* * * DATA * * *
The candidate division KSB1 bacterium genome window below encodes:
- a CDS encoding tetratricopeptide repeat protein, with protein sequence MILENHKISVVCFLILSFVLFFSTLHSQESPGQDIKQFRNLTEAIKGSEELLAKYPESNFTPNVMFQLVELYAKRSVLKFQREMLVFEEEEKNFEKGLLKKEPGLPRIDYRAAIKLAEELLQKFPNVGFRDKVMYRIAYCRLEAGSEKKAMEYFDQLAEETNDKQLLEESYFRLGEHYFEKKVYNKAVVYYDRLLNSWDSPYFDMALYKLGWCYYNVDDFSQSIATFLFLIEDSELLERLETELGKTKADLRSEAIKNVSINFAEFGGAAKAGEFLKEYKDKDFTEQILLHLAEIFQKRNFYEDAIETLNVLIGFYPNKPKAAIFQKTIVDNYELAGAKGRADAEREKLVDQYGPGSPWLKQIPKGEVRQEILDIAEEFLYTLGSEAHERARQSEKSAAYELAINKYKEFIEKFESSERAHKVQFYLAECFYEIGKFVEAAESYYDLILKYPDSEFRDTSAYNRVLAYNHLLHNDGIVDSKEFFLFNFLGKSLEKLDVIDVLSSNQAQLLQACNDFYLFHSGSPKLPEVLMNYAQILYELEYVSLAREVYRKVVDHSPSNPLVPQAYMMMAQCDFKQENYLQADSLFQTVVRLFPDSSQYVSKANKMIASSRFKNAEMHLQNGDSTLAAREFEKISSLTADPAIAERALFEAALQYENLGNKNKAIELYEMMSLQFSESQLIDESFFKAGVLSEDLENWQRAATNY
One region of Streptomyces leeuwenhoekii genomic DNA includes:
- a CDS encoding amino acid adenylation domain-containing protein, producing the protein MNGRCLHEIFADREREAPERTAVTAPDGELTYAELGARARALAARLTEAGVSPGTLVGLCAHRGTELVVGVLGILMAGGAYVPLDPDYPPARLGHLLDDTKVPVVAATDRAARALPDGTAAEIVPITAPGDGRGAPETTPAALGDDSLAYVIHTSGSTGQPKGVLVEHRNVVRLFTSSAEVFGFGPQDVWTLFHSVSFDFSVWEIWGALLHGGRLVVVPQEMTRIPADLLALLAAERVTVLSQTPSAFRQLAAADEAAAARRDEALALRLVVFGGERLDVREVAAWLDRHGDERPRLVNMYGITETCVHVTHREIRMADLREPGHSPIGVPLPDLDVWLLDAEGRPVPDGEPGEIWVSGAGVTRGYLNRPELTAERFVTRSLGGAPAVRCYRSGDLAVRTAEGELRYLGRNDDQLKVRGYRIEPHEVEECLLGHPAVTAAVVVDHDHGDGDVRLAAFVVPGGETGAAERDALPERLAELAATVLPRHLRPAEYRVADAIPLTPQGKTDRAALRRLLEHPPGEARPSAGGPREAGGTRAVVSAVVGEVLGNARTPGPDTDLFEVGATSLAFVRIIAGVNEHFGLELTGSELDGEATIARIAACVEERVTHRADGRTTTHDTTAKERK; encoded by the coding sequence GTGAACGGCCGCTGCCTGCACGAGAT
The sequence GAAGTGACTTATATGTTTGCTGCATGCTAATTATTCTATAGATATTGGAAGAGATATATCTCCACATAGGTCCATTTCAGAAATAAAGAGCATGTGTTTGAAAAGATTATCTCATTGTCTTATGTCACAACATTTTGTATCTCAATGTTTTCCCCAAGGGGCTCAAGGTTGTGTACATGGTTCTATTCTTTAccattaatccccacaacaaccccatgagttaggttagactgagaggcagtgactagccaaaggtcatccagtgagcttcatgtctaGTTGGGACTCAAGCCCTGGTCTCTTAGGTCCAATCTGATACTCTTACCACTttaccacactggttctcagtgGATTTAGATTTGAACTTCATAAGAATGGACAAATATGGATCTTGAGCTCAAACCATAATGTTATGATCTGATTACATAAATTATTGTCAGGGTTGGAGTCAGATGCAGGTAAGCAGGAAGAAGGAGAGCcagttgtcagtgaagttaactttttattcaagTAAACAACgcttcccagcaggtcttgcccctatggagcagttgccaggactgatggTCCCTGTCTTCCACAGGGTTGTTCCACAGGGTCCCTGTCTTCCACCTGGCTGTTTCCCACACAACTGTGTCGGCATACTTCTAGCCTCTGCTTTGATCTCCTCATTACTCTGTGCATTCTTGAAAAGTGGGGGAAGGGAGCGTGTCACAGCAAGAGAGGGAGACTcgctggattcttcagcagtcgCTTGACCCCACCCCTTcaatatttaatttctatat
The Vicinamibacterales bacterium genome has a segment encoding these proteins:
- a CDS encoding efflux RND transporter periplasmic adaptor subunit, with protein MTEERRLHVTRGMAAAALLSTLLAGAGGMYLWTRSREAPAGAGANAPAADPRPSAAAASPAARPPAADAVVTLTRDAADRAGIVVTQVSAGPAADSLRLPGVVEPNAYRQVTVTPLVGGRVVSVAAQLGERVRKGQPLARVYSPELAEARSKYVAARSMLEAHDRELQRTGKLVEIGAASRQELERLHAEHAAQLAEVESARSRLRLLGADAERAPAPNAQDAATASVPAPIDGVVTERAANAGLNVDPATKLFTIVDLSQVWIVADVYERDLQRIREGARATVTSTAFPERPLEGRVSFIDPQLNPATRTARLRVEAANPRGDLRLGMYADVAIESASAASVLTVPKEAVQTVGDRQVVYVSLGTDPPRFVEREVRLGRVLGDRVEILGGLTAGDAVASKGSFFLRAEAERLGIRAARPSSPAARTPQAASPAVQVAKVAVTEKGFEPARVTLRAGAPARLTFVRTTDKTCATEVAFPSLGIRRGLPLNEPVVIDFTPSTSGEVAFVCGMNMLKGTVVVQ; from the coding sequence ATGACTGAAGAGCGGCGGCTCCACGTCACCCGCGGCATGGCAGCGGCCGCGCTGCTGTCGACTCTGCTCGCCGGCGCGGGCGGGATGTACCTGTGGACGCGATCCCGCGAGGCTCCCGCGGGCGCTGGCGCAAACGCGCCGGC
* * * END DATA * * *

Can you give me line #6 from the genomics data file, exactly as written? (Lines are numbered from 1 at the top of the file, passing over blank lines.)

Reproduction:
The Vicinamibacterales bacterium genome has a segment encoding these proteins: